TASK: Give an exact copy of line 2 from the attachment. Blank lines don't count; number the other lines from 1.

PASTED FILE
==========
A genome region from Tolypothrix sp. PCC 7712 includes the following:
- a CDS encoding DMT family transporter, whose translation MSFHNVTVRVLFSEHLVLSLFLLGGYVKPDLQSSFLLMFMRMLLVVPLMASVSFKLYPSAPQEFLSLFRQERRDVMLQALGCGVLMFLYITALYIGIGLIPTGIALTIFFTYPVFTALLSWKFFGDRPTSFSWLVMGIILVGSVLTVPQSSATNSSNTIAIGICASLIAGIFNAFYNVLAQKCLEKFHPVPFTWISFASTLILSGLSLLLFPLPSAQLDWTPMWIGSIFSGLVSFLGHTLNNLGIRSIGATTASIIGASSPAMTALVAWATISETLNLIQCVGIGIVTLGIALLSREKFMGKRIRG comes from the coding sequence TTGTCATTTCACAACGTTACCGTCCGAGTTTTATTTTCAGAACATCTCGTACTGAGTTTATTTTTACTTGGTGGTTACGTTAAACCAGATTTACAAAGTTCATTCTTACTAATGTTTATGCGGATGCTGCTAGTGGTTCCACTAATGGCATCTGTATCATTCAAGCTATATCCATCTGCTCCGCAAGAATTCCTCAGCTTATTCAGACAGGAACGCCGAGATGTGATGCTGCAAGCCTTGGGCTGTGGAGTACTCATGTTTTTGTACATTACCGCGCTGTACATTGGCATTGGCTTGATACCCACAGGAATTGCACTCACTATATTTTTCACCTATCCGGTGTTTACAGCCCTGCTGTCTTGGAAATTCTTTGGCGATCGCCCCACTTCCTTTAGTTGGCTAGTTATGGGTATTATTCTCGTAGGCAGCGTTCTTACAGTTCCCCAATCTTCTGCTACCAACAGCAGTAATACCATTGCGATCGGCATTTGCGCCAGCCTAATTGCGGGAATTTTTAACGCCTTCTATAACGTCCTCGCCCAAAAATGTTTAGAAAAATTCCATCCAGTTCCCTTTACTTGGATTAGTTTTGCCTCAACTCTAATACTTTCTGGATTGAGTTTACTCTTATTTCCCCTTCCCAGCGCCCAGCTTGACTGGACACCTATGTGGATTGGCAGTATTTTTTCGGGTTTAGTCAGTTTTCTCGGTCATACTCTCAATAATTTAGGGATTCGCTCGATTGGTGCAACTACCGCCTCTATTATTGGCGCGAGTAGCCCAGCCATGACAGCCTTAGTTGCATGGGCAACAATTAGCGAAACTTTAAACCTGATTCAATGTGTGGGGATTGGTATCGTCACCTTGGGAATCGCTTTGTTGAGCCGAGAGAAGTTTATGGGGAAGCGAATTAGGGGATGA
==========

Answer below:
- a CDS encoding DMT family transporter, whose translation MSFHNVTVRVLFSEHLVLSLFLLGGYVKPDLQSSFLLMFMRMLLVVPLMASVSFKLYPSAPQEFLSLFRQERRDVMLQALGCGVLMFLYITALYIGIGLIPTGIALTIFFTYPVFTALLSWKFFGDRPTSFSWLVMGIILVGSVLTVPQSSATNSSNTIAIGICASLIAGIFNAFYNVLAQKCLEKFHPVPFTWISFASTLILSGLSLLLFPLPSAQLDWTPMWIGSIFSGLVSFLGHTLNNLGIRSIGATTASIIGASSPAMTALVAWATISETLNLIQCVGIGIVTLGIALLSREKFMGKRIRG comes from the coding sequence TTGTCATTTCACAACGTTACCGTCCGAGTTTTATTTTCAGAACATCTCGTACTGAGTTTATTTTTACTTGGTGGTTACGTTAAACCAGATTTACAAAGTTCATTCTTACTAATGTTTATGCGGATGCTGCTAGTGGTTCCACTAATGGCATCTGTATCATTCAAGCTATATCCATCTGCTCCGCAAGAATTCCTCAGCTTATTCAGACAGGAACGCCGAGATGTGATGCTGCAAGCCTTGGGCTGTGGAGTACTCATGTTTTTGTACATTACCGCGCTGTACATTGGCATTGGCTTGATACCCACAGGAATTGCACTCACTATATTTTTCACCTATCCGGTGTTTACAGCCCTGCTGTCTTGGAAATTCTTTGGCGATCGCCCCACTTCCTTTAGTTGGCTAGTTATGGGTATTATTCTCGTAGGCAGCGTTCTTACAGTTCCCCAATCTTCTGCTACCAACAGCAGTAATACCATTGCGATCGGCATTTGCGCCAGCCTAATTGCGGGAATTTTTAACGCCTTCTATAACGTCCTCGCCCAAAAATGTTTAGAAAAATTCCATCCAGTTCCCTTTACTTGGATTAGTTTTGCCTCAACTCTAATACTTTCTGGATTGAGTTTACTCTTATTTCCCCTTCCCAGCGCCCAGCTTGACTGGACACCTATGTGGATTGGCAGTATTTTTTCGGGTTTAGTCAGTTTTCTCGGTCATACTCTCAATAATTTAGGGATTCGCTCGATTGGTGCAACTACCGCCTCTATTATTGGCGCGAGTAGCCCAGCCATGACAGCCTTAGTTGCATGGGCAACAATTAGCGAAACTTTAAACCTGATTCAATGTGTGGGGATTGGTATCGTCACCTTGGGAATCGCTTTGTTGAGCCGAGAGAAGTTTATGGGGAAGCGAATTAGGGGATGA